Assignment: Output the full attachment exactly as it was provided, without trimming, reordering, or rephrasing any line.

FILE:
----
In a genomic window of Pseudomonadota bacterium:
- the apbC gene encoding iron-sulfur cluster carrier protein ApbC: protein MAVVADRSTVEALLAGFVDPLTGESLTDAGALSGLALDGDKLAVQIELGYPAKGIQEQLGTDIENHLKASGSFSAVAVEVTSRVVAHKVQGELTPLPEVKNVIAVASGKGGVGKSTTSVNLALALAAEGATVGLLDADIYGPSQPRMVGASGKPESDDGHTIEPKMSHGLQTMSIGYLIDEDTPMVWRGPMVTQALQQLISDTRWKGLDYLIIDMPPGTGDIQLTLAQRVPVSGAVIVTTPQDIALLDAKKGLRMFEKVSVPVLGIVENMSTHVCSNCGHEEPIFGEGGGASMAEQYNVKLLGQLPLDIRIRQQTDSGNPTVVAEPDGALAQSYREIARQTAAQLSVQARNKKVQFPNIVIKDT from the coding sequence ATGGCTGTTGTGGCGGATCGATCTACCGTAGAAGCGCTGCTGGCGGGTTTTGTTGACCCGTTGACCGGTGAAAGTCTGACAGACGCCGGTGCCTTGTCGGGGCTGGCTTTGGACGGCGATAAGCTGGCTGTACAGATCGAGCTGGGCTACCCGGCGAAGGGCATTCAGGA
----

In a genomic window of Pseudomonadota bacterium:
- the apbC gene encoding iron-sulfur cluster carrier protein ApbC: protein MAVVADRSTVEALLAGFVDPLTGESLTDAGALSGLALDGDKLAVQIELGYPAKGIQEQLGTDIENHLKASGSFSAVAVEVTSRVVAHKVQGELTPLPEVKNVIAVASGKGGVGKSTTSVNLALALAAEGATVGLLDADIYGPSQPRMVGASGKPESDDGHTIEPKMSHGLQTMSIGYLIDEDTPMVWRGPMVTQALQQLISDTRWKGLDYLIIDMPPGTGDIQLTLAQRVPVSGAVIVTTPQDIALLDAKKGLRMFEKVSVPVLGIVENMSTHVCSNCGHEEPIFGEGGGASMAEQYNVKLLGQLPLDIRIRQQTDSGNPTVVAEPDGALAQSYREIARQTAAQLSVQARNKKVQFPNIVIKDT from the coding sequence ATGGCTGTTGTGGCGGATCGATCTACCGTAGAAGCGCTGCTGGCGGGTTTTGTTGACCCGTTGACCGGTGAAAGTCTGACAGACGCCGGTGCCTTGTCGGGGCTGGCTTTGGACGGCGATAAGCTGGCTGTACAGATCGAGCTGGGCTACCCGGCGAAGGGCATTCAGGA